01/29/2003 1:00AM

HBPA wants to get its share of revenue pie

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PHOENIX - Members of the National Horsemen's Benevolent and Protective Association wrapped up their semiannual convention Wednesday vowing to take a more active role in simulcasting and account wagering to try to get a bigger revenue share for purses.

In a series of committee meetings held over four days, horsemen's officials said that they are often left out of negotiations over simulcast revenues, have little detailed knowledge about the distribution of some simulcast signals to off-shore sites and Native American casinos, and are increasingly concerned that account-wagering services are returning an inadequate amount of money to horsemen. The concerns were outlined in a document the horsemen's board approved Wednesday as one of its last items of business.

Citing legal concerns, the horsemen's president, John Roark, declined to make the document public but said it would be released within the next two weeks. He did say that horsemen "need to have a seat at the table when these things are discussed."

Roark said the document states that horsemen support rebates - the sometimes controversial practice of rewarding high rollers - as long as horsemen "get a fair share of the revenue." If the document receives approval from the horsemen's legal counsel, their association will become the first racing organization to issue an official position on rebates.

Account wagering and off-shore betting have become big business in the past three years, with many account-betting operators moving aggressively to sign up customers. Some estimates have put the amount of money bet through the new services at $2 billion a year, or about 15 percent of the national handle.

Horsemen complained that they had little understanding of account wagering and were concerned that the new businesses were siphoning purse dollars by moving handle away from racetracks, where purse money is protected by contract or state regulation.

Hub in Oregon under scrutiny

Michael Ballezzi, the executive director of the Pennsylvania Horsemen's Association, which represents trainers and owners at Philadelphia Park, said his association had only just recently learned of an account-wagering service opened by Philadelphia's owners that handled $34 million in one quarter last year through a hub in Oregon. Ballezzi said that he had no idea if the service, oneclickbetting.com, was returning money to horsemen.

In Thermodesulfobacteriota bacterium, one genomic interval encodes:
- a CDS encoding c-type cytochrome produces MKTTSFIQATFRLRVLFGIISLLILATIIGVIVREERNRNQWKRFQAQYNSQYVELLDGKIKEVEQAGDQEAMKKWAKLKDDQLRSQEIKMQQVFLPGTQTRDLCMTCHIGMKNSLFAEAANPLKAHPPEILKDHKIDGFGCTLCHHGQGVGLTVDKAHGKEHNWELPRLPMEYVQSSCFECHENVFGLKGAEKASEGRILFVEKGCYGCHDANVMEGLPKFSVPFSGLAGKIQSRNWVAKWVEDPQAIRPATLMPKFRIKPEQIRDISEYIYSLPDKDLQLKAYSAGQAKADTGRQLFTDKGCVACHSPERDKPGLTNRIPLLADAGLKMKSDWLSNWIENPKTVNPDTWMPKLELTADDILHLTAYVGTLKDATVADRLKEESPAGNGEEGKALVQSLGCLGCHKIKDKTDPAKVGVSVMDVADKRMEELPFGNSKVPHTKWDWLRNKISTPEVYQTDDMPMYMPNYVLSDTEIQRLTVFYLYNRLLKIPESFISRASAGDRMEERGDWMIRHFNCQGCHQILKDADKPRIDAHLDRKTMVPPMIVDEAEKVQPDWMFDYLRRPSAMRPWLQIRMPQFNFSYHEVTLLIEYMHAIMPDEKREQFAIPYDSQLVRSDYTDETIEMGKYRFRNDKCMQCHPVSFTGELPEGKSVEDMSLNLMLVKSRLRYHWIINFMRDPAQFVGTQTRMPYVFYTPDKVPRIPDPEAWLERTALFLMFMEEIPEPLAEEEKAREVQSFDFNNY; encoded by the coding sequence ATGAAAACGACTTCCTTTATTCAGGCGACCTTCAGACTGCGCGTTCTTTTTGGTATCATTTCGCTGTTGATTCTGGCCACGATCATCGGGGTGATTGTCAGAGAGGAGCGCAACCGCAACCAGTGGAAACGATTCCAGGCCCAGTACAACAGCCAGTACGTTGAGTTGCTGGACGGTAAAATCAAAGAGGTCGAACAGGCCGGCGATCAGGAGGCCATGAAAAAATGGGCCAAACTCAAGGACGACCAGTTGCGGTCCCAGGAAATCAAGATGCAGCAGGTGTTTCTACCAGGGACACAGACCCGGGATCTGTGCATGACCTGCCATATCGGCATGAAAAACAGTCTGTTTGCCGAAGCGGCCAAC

"I've asked to see the contracts, and they've refused," Ballezzi said. "Now I have to hire attorneys, at the expense of the horsemen, to try to get the documents, to look over the statute in Oregon, to see if we have any recourse."

Bill Hogwood, a Philadelphia Park official who is in charge of oneclickbetting.com, has said that oneclickbetting.com takes bets from British bettors on some U.S. signals. The bets are commingled into U.S. pools through the Oregon hub, according to Hogwood.

International betting on U.S. signals has become a priority for many racetracks and account-wagering services eager to capture a share of what is estimated to be a $90 billion worldwide market for parimutuel bets on horse racing. U.S. horse racing lobbyists are currently attempting to get tax exemptions for international racing bets in federal legislation, the primary impediment in taking commingled bets from many locations, including Canada.

Several international simulcasting representatives conducted an informal workshop on Tuesday morning, in part to answer direct questions about their business. Panelists included several representatives of Stevenson and Associates, a company that sells U.S. racing signals and past-performance information in the Caribbean and Latin America, and Kirk Brooks, the president of Racing and Gaming Services, a rebate shop in St. Kitts that handled $564 million last year.

Under a three-year contract, Stevenson and Associates has been hired by the horsemen to provide information about international simulcasting to the HBPA's affiliates. Already, the consulting firm has been instrumental in identifying sites that are pirating U.S. racing signals.

Roark said that Brooks, who has described RGS as the "single biggest OTB in the world," held several private meetings with horsemen's officials to address concerns about rebates, which sometime return as much as 10 percent of handle to big bettors. Some racetracks have complained that rebate shops siphon away existing customers using unfair business practices. In addition, other racing officials and some racing fans have begun to criticize the shops for reducing the takeout for a select group of horseplayers.

Roark said the horsemen had decided to support rebates because Brooks "had opened our eyes" to the business, but said that horsemen needed to be certain that purses were receiving a fair share of the money. Brooks has said that his company supports racing purses by paying the highest simulcast rates in the U.S.